Michael Quinn studied Philosophy at Bristol UWE, graduating in 2015. With many people, including his three younger brothers, going through various stages of the uni decision-making process and uni experience, he decided to share some of his thoughts on the choices he made.
Q What are the pros and cons of taking a gap year before uni?
A Pros: A gap year will give you a year to mature, many people (myself included) didn’t feel they were ready for independent living straight after college and a gap year give you time to think about what you want to do. If you’re going to take a gap year, it’s important to use it constructively. Most people work and/or go traveling and these things will teach you a lot about independence and managing your finances which are vital skills at uni (and afterwards).
Cons: The obvious drawback to taking a year out is you will be finishing uni a year late, so your peers will be one year ahead of you when it comes to a career. Having a year out of education might also dull your academic edge a little bit – going straight to uni after college will mean you’re still in the mindset to learn.
Q How to choose the degree and university that’s right for you? How important is it to visit the university first? Is it important to go to the same university as your friends?
A The most important thing is that you choose a degree that you are interested in. Many people feel they need to do a generic course because they think it will give them a better chance at getting a job but this is generally not the case. Firstly, it’s important to remember that a degree isn’t all about getting a job, it’s also something you want to learn because it interests you. Secondly If you pick something you like you are far more likely to succeed. This will play a lot better with a future employer rather than a mediocre grade for a degree that appears to lend itself to the working world.
Visiting your uni before enrolling is always going to be a good idea. If you’re going to be spending three years there you will want to know what it’s like. Going to see your prospective campus and halls is one thing, but make sure you give yourself a whole day to see the town and get a feel for it. If you know anyone who’s at that uni or recently been there, talk to them, but be sure to weigh their opinions against the other things about the place you’ve seen and heard.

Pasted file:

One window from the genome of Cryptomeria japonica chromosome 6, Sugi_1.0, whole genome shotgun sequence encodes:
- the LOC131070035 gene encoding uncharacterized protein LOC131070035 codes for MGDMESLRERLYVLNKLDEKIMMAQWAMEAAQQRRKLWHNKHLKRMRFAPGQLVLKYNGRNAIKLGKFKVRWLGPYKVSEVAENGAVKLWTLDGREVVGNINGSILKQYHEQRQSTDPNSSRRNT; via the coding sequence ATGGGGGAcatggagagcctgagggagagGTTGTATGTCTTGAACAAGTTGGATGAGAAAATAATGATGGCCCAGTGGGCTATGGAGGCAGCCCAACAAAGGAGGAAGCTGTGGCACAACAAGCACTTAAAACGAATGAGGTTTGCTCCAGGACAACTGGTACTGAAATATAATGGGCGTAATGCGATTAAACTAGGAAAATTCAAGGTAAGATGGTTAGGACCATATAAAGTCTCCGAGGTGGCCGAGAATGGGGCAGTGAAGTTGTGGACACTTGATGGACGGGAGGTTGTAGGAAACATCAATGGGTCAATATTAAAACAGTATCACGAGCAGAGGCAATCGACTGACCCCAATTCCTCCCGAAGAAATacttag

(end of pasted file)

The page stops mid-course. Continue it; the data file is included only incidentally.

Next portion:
Although many people want to stay close to their home friends, uni is a time of branching out and meeting new people. If you choose to stick with your old friends, you run the risk of not leaving your comfort zone which is part of the whole experience.
Q Any advice on money – handling student loan, paying bills etc?
A Try and set a budget, although this is difficult in what can be hectic times. Monitoring what you’ve spent and how much you need for necessities such as rent, food and bills can be the difference between pasta and super noodles for the rest of the term (you may not see a big difference between the two but trust me after the fifth day in a row you’ll want pasta). Your student loan can seem ominous: however you needn’t worry about it. You only start paying it back when you earn more than £25,000 a year and then only a small amount of your earnings will go towards it.
Q Finding accommodation – best to be on campus or off? Advice on finding somewhere to live and choosing housemates
A For your first year, halls are really the only option. You will meet loads of people and these act as a halfway house, easing you into the transition of living independently. When choosing a location to live there is no right on wrong answer. Near campus and in town both have their ups and downs. Most importantly is that you pick your housemates well. Don’t necessarily sign up with the first people you meet. If you don’t get on with your housemates it can cause unnecessary stress and affect your studies. One great way to see if people are right to live with is to book a weekend away with you and your prospective housemates. A few days stress-free isn’t necessarily a foolproof indicator of a happy yearlong tenancy but if you argue after a couple days you may have your answer.
Q Food – what’s the easiest and cheapest way to eat?
A Pasta, rice and noodles will be your friends at uni. Best way to save money is to make sure that that you chip in with all your housemates and do a big shop. If you can share food then less will go to waste. Next thing is to try and cook big batches of something you can store or freeze. Thirdly be savvy, make sure you keep your eye out for when your nearest supermarket discounts items that are about to go out of date and get down there early. Pre-chopped cabbage may not seem appealing but at 10p a kilo you have no right to turn it down. Finally, remember that supermarket ready meals are not only expensive but also often not that nutritious – your trading these things for speed and convenience. It’s as well not to get into the habit of relying on them.